BoomBozz Taphouse
$20 Worth of Food for Only $10!

December 5, 2012

Winter Guide 2012: Hot and naughty

Cuddling up to toasty cocktails

Winter is the perfect season for staying toasty and toasted. What else is there really to do other than throw snowballs at strangers and fly south? Louisville’s fine cocktail establishments have dusted off their seasonal drink menus by now, which means hot toddys, hard apple ciders and hot chocolate bourbons for everyone! And by everyone, I mainly mean me, as I was on assignment and needed wintertime drink suggestions stat. Here’s a list of five delicious drinks that will keep you warm and hug you like your daddy never did.

First up is the standard cold-weather drink, the Hot Toddy, which was first invented to put babies to sleep and ease that scratchy sore throat. The basic recipe involves adding bourbon to hot water … and maybe a squirt of honey. But at the Silver Dollar ($7, 1761 Frankfort Ave., whiskybythedrink.com), bartender Rebecca does it a little different. Her concoction mixes Old Grand Dad with muddled lemons, house-made honey syrup that uses Bottled in Barn honey from Simpsonville, a splash of Allspice Dram, and hot water. The comforting drink was served in a coffee mug and nipped my nagging cough from the bud in the bud. I’ll have two more.

Next on my jubiliscious journey is the Cider Manhattan from Marketplace Restaurant at Theater Square ($12, 651 S. Fourth St., theatersquaremarketplace.com). This award-winning cocktail is so fabulous they keep it on the menu year round, even though it tastes best when temperatures dip below 30. Playing off your standard Manhattan, bartender Nicole flambéed my cherry (it was hot) and then dropped it into a martini glass with Woodford Reserve, cider reduction and Antica bitters. Manhattans are my very favorite drink, and this version paid homage to tradition while spicing it up with a seasonal cider. If they weren’t $12, I would have ordered six more and called it a night.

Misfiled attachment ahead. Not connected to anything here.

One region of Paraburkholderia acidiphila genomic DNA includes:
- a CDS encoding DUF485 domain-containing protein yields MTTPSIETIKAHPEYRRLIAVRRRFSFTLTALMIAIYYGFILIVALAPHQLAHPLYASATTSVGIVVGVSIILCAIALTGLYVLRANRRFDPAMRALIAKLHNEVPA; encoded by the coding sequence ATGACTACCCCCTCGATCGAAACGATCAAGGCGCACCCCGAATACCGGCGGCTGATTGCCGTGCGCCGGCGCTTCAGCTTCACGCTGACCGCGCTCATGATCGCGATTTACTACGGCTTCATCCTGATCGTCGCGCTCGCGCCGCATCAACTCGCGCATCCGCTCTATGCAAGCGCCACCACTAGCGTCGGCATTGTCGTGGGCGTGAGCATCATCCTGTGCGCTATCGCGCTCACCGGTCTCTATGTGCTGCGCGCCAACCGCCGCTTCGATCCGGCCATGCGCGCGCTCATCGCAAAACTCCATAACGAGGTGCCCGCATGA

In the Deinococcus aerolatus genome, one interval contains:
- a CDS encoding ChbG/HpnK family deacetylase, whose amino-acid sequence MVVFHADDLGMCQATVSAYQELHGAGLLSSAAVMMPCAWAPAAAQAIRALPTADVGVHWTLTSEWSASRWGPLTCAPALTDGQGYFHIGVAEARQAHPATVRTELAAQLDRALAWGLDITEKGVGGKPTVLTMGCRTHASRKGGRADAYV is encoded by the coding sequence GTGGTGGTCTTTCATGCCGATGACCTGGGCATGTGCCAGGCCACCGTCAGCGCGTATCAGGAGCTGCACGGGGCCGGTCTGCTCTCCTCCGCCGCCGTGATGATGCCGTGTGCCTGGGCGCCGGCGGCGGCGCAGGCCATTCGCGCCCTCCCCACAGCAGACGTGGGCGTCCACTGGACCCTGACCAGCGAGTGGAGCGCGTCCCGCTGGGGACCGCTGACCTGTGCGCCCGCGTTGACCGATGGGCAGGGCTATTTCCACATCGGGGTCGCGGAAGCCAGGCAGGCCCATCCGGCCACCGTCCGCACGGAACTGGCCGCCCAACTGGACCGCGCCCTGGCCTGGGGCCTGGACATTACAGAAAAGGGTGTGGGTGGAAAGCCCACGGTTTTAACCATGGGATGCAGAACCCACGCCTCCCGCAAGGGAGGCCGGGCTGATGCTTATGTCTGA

But no, I had to press on and complete this titillating trail of ’tails, which led me to Toast to tackle their Spiced Apple Mimosa ($6, 620 E. Market St., toastonmarket.com). Like all poisons, I think champagne should be enjoyed in moderation. You cross that line and you can kiss seeing the sun tomorrow goodbye. But this mouth-watering version of a mimosa mixes a unique apple cider reduction with sparkling wine. I think I downed it faster than the server could bring my check. It was that delicious. Again, I would have liked a pitcher of the stuff, but my DD was getting bored watching me torture my liver.

Now it’s out to the East End to Bonefish Grill for Johnny’s Hot Woodford Cider ($8.50, 657 Hurstbourne Pkwy., bonefishgrill.com). I don’t travel to the outskirts very often — occasionally a trip to the mall is warranted when I lose my lipstick — but this drink, I heard, was worth it. And it was. Johnny the bartender marinates Woodford Reserve with fresh Granny Smith apples, butterscotch and banana schnapps, and other ingredients he didn’t want to reveal. He then takes this concoction, which has been sitting for a few days, and pours it into a Crock-Pot behind the bar. The drink is served warm in a sifter glass rimmed with cinnamon and sugar. To say it soothed my sore throat and held me tight like a Garfield Snuggie would be an understatement. Bonefish also has a Winter White Cosmopolitan on its menu, which had floating cranberries and looked like something Santa would hunker down with on Dec. 26.

But let’s face it. As soon as Santa gets done shoving presents down your chimney, he’s heading to the Back Door to shove presents down his own chimney in the form of The Gunner ($4.75, 1250 Bardstown Road, thebackdoor.us) — my last stop of this parched passage. If the Grinch drank an LIT, this would be his version. The Gunner not only warms your insides, it ignites your nervous system faster than rocket fuel could. A generous pour of Jameson is mixed with Kahlua, Baileys Irish Cream and coffee, and topped with whipped cream and a cherry. Sink your straw and drink fast — oxygen will make it burn even more, and the Baileys will start to curdle at the bottom if you let it sit too long. Not that I would know.